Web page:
We just aren’t used to being put into these locks, and with our broad (stiff) shoulders, well...let’s just say that we’re especially prone to injury. Learning to relax and go with the flow is difficult, more so with a beginning student applying the lock, who may tend to go a bit too hard and fast in the first place.

I have always told my students that Senaman Tua is like a ‘yoga’ to preserve and strengthen the joints. After three years, I have at least 50% greater range of motion in my wrists, shoulders and elbows. I have also been able to rehabilitate an old knee injury almost completely.
In fact, I have several students that have come with chronic joint issues that are able to fully participate in the physical training after a month of Senaman Tua.

So, if we are seeing such dramatic results in cases where the person already has an injury, how much more important is this as a protective measure for those who are not injured? Another interesting example is a student of mine who competes in long-distance marathons. He is fit, limber, eats right, and is generally the very picture of good health. Last year I took him through a Senaman Tua session for about 45 minutes.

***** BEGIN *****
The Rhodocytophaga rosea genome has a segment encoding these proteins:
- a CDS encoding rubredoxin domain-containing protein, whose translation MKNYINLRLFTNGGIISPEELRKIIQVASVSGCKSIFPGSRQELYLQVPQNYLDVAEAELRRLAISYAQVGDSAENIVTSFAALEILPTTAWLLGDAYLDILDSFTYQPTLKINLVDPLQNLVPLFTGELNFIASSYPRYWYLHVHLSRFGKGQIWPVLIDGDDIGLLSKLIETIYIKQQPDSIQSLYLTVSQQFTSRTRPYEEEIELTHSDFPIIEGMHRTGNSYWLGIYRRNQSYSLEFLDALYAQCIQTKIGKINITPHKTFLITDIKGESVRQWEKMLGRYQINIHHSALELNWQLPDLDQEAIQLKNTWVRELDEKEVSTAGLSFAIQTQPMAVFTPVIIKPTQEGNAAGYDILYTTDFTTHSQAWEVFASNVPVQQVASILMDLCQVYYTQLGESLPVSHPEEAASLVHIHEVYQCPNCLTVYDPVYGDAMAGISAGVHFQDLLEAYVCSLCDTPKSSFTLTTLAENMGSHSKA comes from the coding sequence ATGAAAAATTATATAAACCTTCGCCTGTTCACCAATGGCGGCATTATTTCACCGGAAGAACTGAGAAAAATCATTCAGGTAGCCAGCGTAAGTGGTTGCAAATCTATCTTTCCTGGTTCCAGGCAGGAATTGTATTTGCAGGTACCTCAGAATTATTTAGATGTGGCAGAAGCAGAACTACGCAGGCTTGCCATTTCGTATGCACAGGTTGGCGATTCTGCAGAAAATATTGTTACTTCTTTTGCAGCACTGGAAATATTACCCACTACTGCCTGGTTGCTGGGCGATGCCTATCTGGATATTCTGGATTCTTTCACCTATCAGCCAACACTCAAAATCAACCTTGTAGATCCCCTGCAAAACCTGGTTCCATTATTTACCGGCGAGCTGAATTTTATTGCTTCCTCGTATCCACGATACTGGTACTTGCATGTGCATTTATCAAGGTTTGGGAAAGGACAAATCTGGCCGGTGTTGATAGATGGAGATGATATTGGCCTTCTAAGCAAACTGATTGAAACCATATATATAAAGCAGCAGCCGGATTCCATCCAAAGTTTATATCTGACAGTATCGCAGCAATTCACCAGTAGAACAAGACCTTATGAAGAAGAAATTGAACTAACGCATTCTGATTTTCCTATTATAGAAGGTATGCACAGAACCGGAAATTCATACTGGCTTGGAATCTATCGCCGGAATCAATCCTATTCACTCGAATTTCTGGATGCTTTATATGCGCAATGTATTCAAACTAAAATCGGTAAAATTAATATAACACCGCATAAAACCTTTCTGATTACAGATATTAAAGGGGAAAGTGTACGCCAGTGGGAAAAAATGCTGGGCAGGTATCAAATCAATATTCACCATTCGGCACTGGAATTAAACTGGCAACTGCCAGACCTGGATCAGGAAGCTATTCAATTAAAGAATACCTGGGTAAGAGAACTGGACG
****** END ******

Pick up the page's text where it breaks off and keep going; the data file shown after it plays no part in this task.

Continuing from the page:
By his own account, he needed to rest for 3 days afterwards - during which time his body expelled a copious amount of toxins (mostly in the form of mucous). He reported that unlike the feeling of being ‘winded’ from running, Senaman Tua left him feeling as though his internal organs had been exercised!

Following is an excerpt from one of my first conversations with Brother Nadzrin, after I had asked him to elaborate on the meaning of the terms:

SENAMAN TUA literally means Old Exercise but to do it justice, I prefer to translate it as Sagely Exercise. The word TUA in Malay commonly means old in English. However, the difference between our cultures mis-communicates the term.

TUA comes from the Archaic Melayu/ Sanskrit word TUHA which means Prime. From this word comes TUHAN (God), TUA (Old), colours like BIRU TUA (Dark Blue), KETUA
(Leader), PENGETUA (Principal) and many others.
In the Melayu culture, the old are revered for their wisdom and surpassive knowledge. Therefore, SENAMAN TUA means the knowledge of human exercises that have arisen out of hundreds of years of research and development, experimentation and testing. Each of them bear a deep amount of wisdom within them.